And as I hit the send button on today's efforts at 5:20 a.m. EDT, I note that all four precious metals came under more selling pressure either at, or just before the London open. Both gold and silver are down a bunch more than before—gold down 12 bucks and silver down 20 cents—but platinum is still in the plus column, at least for the moment.  But palladium got bludgeoned.  At 5:08 a.m. EDT, this is what the Kitco palladium chart looked like—down more than 3%.

Gross volume in gold is more than double what it was less than an hour ago, but once the roll-overs out of April are subtracted out, volume is still pretty light—all things considered at the moment.  Silver's volume is almost double what it was, with virtually no switching.  The dollar index is in “rally” mode, up a whole 10 basis points.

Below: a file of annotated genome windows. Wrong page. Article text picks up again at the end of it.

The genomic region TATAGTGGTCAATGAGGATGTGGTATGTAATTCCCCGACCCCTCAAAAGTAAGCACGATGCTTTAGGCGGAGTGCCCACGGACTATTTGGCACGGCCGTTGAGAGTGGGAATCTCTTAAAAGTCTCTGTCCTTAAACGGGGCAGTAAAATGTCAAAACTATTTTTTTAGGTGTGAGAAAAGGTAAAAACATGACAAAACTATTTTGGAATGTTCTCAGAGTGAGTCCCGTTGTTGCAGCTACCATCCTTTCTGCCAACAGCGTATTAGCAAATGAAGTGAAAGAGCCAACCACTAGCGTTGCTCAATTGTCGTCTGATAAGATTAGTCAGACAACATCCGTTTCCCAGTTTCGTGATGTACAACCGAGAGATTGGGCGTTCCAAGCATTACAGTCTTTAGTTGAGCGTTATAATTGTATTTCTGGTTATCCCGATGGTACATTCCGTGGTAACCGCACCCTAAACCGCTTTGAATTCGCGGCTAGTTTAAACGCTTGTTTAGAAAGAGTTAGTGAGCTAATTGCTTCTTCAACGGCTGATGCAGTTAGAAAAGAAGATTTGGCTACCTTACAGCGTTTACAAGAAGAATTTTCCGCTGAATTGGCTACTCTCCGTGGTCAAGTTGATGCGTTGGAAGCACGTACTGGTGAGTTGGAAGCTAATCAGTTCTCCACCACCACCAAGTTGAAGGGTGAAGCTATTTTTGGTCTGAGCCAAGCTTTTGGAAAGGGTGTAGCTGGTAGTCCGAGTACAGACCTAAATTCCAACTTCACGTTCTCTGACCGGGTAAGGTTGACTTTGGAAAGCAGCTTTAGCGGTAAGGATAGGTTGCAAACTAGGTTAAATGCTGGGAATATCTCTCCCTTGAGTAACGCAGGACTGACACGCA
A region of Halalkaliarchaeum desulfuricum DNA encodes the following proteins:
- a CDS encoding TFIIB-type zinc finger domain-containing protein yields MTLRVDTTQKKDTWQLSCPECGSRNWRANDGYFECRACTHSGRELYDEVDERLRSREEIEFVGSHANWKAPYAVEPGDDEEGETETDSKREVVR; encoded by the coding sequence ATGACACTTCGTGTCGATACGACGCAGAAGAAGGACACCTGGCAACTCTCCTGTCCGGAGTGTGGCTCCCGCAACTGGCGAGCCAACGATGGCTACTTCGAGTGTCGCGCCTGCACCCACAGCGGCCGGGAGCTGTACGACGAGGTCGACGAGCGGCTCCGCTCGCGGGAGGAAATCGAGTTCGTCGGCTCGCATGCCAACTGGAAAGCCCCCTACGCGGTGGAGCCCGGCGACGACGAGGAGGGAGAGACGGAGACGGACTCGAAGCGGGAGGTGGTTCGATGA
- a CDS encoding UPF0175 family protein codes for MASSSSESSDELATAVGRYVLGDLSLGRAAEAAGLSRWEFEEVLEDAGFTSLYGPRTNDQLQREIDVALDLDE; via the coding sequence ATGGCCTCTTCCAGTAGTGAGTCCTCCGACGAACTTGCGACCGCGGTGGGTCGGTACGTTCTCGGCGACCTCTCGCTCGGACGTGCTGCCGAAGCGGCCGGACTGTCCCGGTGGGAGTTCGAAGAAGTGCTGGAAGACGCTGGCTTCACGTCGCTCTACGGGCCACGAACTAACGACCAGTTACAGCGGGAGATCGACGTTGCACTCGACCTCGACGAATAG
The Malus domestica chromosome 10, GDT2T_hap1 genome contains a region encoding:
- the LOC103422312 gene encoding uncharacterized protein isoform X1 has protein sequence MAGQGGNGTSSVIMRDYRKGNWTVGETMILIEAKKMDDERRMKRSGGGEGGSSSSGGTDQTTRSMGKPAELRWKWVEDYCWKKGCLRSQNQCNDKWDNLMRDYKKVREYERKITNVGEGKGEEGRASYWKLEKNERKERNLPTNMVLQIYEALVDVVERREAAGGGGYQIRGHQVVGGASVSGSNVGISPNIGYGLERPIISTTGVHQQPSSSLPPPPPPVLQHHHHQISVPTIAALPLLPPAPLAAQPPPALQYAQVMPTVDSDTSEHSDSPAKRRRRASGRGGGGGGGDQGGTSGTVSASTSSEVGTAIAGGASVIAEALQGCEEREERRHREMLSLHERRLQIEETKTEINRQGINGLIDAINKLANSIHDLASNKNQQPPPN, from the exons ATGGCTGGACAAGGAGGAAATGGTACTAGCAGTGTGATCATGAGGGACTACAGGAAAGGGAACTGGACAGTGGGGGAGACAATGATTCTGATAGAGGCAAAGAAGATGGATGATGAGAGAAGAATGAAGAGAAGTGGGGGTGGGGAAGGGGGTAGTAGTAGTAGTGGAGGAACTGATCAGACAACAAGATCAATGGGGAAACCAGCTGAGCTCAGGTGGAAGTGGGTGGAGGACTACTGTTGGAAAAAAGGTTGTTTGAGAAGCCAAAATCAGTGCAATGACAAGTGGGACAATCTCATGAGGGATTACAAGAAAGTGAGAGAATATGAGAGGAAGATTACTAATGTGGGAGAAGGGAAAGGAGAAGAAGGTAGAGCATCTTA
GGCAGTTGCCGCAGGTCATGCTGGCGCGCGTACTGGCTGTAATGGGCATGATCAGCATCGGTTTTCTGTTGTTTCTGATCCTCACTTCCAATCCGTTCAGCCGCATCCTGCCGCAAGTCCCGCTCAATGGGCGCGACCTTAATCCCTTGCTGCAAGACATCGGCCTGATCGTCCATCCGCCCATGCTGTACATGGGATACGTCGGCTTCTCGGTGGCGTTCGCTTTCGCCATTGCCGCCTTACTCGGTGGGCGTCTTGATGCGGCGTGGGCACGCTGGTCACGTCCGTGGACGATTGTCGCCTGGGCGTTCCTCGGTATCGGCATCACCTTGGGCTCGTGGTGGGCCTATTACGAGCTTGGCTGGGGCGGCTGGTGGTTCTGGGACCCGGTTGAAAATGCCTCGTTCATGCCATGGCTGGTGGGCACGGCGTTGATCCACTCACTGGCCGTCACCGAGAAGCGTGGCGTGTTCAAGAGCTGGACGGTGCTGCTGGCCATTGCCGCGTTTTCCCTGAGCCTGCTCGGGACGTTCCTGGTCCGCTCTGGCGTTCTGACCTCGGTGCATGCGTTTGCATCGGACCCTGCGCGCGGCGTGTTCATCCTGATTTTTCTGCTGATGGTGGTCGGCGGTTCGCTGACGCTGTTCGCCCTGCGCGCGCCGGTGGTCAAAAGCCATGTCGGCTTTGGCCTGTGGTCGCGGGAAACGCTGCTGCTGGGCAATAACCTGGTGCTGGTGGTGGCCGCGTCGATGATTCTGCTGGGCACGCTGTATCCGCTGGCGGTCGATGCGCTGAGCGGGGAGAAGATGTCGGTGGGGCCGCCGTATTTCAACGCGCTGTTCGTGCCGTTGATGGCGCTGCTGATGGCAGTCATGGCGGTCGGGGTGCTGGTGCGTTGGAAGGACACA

Well, with two trading days left to roll out of the April contract—and  three trading days left in the month of March and the first quarter of 2014—nothing will surprise me as the rest of this month winds down.

Before signing off, I'd like to point out that Casey Research just opened up its Casey OnePass service for a limited time.  The deal includes subscriptions to eight of CR's newsletter all rolled into one [very] cheap price PLUS the Casey Compendium (only available to lifetime and OnePass members.)  If you have any interest, you can find out more by clicking here, and it doesn't cost a thing to check it out.  Naturally, Casey Research's 90-day risk-free policy applies in full.

That's it for another day.  I must admit that I'll be powering up my computer later this morning with some fear and trepidation as to what sights may await me.

See you tomorrow.